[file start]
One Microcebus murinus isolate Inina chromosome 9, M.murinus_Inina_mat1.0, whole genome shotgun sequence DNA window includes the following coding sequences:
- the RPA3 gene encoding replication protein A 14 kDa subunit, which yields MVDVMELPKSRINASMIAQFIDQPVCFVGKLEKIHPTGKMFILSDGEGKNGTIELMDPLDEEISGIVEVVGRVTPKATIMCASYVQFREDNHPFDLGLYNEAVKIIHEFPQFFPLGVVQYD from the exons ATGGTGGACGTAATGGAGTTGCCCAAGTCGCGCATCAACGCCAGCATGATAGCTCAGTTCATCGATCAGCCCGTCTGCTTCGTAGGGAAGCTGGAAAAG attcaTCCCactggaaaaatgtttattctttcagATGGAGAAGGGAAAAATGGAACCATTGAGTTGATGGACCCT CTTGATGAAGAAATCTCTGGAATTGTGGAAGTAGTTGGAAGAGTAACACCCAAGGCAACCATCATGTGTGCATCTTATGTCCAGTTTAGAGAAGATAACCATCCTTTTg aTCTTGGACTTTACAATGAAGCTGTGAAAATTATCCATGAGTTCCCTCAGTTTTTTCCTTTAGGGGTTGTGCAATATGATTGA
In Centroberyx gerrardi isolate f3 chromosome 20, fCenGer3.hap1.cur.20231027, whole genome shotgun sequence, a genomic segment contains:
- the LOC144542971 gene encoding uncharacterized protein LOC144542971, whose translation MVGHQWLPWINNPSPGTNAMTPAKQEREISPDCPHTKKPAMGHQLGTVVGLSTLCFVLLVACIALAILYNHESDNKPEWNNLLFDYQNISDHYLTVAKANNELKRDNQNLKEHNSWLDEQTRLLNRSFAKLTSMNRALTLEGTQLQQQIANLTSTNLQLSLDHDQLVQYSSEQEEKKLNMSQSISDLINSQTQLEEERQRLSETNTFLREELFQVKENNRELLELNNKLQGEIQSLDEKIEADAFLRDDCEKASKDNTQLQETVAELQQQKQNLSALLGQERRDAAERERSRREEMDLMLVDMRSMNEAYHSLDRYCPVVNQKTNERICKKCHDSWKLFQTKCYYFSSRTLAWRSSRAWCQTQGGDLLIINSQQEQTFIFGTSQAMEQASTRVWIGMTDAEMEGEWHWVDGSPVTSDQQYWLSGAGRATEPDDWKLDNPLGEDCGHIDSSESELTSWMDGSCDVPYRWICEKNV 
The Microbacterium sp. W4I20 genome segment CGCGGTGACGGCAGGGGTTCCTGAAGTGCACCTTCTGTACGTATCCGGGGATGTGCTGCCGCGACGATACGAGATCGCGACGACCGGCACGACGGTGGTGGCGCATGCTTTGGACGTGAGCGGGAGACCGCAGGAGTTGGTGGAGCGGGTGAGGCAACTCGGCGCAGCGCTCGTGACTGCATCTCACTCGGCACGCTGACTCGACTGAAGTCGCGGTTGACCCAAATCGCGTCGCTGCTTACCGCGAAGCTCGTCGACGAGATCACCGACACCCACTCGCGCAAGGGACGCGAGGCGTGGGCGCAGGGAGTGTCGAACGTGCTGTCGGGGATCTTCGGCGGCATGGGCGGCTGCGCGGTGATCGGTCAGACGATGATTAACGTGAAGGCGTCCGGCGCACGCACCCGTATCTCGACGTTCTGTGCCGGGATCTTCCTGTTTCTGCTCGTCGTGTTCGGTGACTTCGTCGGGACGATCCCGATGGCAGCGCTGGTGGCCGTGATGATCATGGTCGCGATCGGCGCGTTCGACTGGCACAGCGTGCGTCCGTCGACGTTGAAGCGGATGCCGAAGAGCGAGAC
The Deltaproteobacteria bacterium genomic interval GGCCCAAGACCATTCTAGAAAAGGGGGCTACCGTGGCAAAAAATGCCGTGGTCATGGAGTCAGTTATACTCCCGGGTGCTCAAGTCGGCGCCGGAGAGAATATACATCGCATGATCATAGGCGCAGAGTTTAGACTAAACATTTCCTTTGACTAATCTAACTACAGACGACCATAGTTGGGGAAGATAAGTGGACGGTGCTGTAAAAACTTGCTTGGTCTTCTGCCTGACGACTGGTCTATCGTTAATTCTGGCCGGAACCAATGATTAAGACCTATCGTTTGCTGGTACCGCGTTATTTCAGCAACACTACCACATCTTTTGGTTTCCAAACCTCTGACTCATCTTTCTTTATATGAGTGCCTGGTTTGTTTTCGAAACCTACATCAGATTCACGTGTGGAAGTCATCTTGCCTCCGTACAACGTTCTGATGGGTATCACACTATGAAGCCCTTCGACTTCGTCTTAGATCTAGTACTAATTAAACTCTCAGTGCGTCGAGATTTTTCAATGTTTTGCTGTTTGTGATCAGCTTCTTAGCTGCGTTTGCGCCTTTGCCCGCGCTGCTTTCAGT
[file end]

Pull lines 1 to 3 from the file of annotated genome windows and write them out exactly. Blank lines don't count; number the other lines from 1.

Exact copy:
One Microcebus murinus isolate Inina chromosome 9, M.murinus_Inina_mat1.0, whole genome shotgun sequence DNA window includes the following coding sequences:
- the RPA3 gene encoding replication protein A 14 kDa subunit, which yields MVDVMELPKSRINASMIAQFIDQPVCFVGKLEKIHPTGKMFILSDGEGKNGTIELMDPLDEEISGIVEVVGRVTPKATIMCASYVQFREDNHPFDLGLYNEAVKIIHEFPQFFPLGVVQYD from the exons ATGGTGGACGTAATGGAGTTGCCCAAGTCGCGCATCAACGCCAGCATGATAGCTCAGTTCATCGATCAGCCCGTCTGCTTCGTAGGGAAGCTGGAAAAG attcaTCCCactggaaaaatgtttattctttcagATGGAGAAGGGAAAAATGGAACCATTGAGTTGATGGACCCT CTTGATGAAGAAATCTCTGGAATTGTGGAAGTAGTTGGAAGAGTAACACCCAAGGCAACCATCATGTGTGCATCTTATGTCCAGTTTAGAGAAGATAACCATCCTTTTg aTCTTGGACTTTACAATGAAGCTGTGAAAATTATCCATGAGTTCCCTCAGTTTTTTCCTTTAGGGGTTGTGCAATATGATTGA
In Centroberyx gerrardi isolate f3 chromosome 20, fCenGer3.hap1.cur.20231027, whole genome shotgun sequence, a genomic segment contains: